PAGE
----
The three were arrested and later pled guilty to assault with Markham receiving a $150 fine and Thompson and Henderson penalized $200 apiece.
Markham, with the help of Richard White Grant, published The Life of Pauline Markham in 1871.
In 1872 Markham appeared at Wood’s Museum with Belle Howitt in burlesque productions of Who Cried for the Rain, Red Riding Hood, The Three Musketeers and others, including several shows she had previously performed in with Thompson’s “British Blondes.” The next year she toured with her own company in a piece described a fairy burlesque of the Golden Butterfly. That fall she returned to Niblo’s Theatre to revive her rôle in the Black Crook.
Randolph M. McMahon
In late November, 1873 it was reported Markham had eloped with Randolph M. McMahon, a former Southern Civil War officer with a reported rank ranging anywhere from Colonel to Major General. A few days earlier Markham failed to appear for that night’s performance of The Black Crook at Niblo’s Theatre. It was later discovered the couple had skipped town to avoid detectives searching for McMahon over an extravagant unpaid hotel bill. Markham would later say of McMahon that he was abusive and controlling to the point that he would only allow her twenty-five cents to spend on meals. According to sporadic news accounts the two remained together for at least five years with McMahon as her manager.
In May, 1874 Markham was reported singing for private circles in New Orleans and by the summer of 1875, back in London at the Haymarket Theatre supporting Charles Wyndham in a play entitled Brighton. She played in Dancing Dolls, a variety show at the Globe Theatre in August, 1876, before returning to America the next year to tour with Adah Richmond’s Burlesque Company. That fall she appeared on the legitimate stage in Boston at Howard's Athenaeum as Fanny Vanderbilt in The Charity Ball and later in a production of Robin Hood.
In February, 1878 the press linked Markham to scandal involving a former governor of South Carolina and the issuing of fraudulent bonds. Markham denied any involvement with the scheme or that she was acquainted with any of the men mentioned in the papers as members of the South Carolina ring, telling her interviewer: that they are not the kind of persons she permits herself to associate with.
The following year Markham’s company toured the west presenting H. M. S. Pinafore. Sadie Marcus, later in life the common-law wife of gambler and lawman Wyatt Earp, claimed that she was a member of the troupe, but no corroborating evidence has been found to support her claim. Her name was never included among those on the Markham troupe’s rolls in 1879.
She married again in 1883 to Randolph Murray, an actor-manager, late of the British Army. A scandal arose shortly thereafter when the press discovered Murray had not ended an 1880 marriage before he wed Markham. He claimed he was drunk at the time and that his bride deserted him a week later. Murray walked with a limp said to have been caused by a minié ball still embedded in his leg dating back to his service in India. His acting career in America began in the early 1870s at the Cleveland Academy of Music as W. C. Davenport. Markham and Murray would perform together in a number of legitimate stage performances over their marriage. She divorced him in 1891, reportedly on the grounds of infidelity.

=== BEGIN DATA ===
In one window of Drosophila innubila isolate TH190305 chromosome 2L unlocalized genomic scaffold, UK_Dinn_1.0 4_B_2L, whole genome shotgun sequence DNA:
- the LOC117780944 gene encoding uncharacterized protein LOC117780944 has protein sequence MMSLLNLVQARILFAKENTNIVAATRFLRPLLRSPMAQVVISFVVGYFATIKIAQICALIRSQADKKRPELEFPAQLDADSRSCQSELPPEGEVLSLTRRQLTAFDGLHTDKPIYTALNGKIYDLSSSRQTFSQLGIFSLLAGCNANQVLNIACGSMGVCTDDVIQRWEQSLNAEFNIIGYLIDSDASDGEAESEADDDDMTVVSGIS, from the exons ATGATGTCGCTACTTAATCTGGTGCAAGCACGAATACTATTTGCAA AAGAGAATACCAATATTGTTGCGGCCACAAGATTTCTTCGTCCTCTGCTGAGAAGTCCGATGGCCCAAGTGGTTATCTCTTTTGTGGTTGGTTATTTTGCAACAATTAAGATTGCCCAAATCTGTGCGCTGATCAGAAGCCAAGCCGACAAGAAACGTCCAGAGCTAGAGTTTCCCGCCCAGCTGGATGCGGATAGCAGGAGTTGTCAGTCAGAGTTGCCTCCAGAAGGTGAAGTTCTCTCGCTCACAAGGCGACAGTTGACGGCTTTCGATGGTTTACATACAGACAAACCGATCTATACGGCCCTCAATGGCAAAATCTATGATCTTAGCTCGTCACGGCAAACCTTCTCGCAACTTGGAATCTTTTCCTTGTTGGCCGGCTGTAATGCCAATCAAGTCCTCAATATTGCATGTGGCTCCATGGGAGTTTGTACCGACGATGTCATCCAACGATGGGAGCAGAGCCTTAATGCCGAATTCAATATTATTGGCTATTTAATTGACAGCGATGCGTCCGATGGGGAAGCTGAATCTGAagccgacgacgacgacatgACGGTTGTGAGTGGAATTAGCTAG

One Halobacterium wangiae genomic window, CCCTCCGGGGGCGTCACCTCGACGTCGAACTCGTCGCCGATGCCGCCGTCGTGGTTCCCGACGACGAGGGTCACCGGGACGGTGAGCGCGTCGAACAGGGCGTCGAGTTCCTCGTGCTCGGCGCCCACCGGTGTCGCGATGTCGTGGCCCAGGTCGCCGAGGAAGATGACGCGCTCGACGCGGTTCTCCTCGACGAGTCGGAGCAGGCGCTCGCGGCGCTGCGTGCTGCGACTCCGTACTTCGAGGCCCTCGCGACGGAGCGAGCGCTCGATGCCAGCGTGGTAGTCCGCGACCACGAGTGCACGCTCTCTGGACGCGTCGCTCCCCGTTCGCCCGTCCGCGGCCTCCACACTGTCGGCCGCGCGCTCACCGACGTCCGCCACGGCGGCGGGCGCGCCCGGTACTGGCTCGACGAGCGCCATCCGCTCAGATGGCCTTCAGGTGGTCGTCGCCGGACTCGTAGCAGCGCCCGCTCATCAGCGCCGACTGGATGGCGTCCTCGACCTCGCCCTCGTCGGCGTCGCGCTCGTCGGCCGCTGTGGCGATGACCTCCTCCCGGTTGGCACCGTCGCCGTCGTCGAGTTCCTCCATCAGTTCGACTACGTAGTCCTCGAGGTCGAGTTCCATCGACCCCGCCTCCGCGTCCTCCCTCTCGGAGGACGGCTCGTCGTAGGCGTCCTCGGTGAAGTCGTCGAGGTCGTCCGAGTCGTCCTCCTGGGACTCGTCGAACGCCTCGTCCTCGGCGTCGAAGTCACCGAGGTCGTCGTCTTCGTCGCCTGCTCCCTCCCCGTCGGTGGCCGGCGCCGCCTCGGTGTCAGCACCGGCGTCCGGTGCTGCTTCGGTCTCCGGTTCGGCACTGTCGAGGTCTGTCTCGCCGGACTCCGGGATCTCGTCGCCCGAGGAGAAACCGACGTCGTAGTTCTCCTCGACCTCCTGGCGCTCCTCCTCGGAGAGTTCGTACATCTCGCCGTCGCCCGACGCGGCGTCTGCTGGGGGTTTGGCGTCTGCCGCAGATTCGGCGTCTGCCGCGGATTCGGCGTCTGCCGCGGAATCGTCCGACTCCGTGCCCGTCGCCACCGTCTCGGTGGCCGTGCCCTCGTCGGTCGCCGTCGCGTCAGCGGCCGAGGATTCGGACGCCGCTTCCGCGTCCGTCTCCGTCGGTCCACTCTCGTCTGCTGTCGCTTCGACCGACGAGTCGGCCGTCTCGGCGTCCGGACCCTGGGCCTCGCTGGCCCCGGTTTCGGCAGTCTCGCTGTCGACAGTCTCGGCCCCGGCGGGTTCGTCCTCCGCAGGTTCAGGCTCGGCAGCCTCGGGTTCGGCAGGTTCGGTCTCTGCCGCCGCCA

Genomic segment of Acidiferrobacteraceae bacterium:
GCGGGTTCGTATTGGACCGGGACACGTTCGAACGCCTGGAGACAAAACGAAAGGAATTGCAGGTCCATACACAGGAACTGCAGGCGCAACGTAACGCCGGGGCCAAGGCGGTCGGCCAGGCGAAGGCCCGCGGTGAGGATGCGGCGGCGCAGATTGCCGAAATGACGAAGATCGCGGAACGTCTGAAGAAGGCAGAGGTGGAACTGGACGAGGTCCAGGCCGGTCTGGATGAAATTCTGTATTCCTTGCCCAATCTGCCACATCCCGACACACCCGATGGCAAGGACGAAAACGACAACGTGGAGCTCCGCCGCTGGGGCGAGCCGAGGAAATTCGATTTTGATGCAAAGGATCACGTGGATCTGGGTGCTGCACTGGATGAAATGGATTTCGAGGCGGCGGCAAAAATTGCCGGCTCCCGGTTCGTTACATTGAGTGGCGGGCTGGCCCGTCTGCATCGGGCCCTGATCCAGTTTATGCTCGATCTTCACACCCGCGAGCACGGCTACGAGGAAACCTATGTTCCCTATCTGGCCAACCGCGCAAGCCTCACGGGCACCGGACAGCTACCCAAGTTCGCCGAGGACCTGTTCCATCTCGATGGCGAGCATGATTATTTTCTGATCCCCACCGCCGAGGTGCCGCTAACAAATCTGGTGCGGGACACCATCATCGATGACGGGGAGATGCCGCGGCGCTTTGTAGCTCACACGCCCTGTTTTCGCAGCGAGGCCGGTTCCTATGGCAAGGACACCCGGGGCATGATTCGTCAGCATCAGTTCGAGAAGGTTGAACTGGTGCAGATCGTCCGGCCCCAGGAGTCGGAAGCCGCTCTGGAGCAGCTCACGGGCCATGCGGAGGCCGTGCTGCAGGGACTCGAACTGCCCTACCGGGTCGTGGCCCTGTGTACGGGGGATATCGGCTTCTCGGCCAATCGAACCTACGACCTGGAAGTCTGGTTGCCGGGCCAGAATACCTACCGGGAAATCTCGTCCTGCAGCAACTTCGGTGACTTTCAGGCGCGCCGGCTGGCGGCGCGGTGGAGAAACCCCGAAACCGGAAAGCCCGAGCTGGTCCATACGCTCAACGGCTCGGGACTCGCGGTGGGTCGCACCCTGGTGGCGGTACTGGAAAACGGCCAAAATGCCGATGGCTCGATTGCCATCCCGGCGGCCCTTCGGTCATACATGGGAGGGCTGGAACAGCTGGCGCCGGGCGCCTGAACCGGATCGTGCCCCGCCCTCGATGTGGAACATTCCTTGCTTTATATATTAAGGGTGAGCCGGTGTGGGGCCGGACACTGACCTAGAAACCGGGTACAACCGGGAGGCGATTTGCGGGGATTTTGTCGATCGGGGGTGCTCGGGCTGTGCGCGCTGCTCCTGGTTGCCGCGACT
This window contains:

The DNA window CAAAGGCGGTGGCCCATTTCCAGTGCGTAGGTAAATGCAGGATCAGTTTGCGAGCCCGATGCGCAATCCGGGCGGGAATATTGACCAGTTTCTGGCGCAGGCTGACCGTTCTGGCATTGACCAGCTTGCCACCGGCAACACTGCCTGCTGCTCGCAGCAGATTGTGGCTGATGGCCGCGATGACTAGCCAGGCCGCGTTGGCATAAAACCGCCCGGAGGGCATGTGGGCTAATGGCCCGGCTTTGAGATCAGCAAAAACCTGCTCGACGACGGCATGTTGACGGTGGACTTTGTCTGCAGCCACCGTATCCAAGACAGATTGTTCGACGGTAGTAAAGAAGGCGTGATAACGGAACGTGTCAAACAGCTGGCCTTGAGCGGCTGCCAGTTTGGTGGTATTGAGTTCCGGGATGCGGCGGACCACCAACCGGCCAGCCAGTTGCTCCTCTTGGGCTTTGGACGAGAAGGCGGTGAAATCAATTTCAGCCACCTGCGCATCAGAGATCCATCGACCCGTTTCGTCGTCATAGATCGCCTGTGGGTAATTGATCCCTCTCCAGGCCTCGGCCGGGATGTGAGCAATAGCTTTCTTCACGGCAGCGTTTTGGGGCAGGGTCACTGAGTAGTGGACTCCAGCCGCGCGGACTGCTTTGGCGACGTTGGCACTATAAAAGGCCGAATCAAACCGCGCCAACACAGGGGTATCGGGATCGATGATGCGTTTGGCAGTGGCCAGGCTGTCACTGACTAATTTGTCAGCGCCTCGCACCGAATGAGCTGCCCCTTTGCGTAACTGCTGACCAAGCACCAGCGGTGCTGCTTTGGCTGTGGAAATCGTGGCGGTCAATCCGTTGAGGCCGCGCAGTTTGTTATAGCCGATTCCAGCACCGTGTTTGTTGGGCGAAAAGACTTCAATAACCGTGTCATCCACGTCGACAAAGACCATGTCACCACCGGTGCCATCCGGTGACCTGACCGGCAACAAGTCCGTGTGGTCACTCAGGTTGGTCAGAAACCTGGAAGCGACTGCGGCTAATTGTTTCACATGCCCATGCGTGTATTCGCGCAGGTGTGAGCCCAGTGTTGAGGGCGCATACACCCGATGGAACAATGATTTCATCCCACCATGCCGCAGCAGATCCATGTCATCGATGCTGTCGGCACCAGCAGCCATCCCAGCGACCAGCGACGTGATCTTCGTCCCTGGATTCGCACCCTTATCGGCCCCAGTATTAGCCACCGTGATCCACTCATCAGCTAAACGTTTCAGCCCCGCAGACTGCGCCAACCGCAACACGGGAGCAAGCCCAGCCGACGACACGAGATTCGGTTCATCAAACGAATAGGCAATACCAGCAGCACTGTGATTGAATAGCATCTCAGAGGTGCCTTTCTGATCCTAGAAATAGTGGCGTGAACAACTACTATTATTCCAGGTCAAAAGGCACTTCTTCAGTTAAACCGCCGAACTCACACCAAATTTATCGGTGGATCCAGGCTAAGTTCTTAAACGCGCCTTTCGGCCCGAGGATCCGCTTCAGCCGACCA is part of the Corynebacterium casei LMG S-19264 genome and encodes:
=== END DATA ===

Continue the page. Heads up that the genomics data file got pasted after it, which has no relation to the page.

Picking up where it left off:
Over the first ten years of her career Markham was thought to have earned $250,000 and received some $100,000 in gifts. Her later career would still achieve some highs, but also a number of lows with more than one of her shows collapsing in mid tour and an incident involving a tour manager who disappeared with the troupe’s funds. After her second marriage she eventually slipped into poverty with newspaper accounts of her working as a scrub woman and sometimes taking bit parts under an assumed name. If these accounts are true her poverty, at least in part, resulted from the broken leg she suffered around 1892 after falling through an open cellar door along a stretch of sidewalk in Louisville, Kentucky. Five years later she was awarded through a negligence lawsuit $5,000 from city of Louisville. In 1897 Markham attempted a comeback in vaudeville that appears to have ended the following year at Tony Pastor’s in dramatic skits with Catherine Dann.
Adelard Gravel and Final Years
By 1900 she was married to Adelard Gravel, a Manhattan-based French-Canadian artist and printer that the press described as “moderately prosperous.” In late 1905 Markham was reported to be near death with pneumonia though later press clarified it to be a serious case of the measles. She lived on with her husband for another fourteen years, dying in New York at the age of 71.
- Birth month derived from 1900 US Census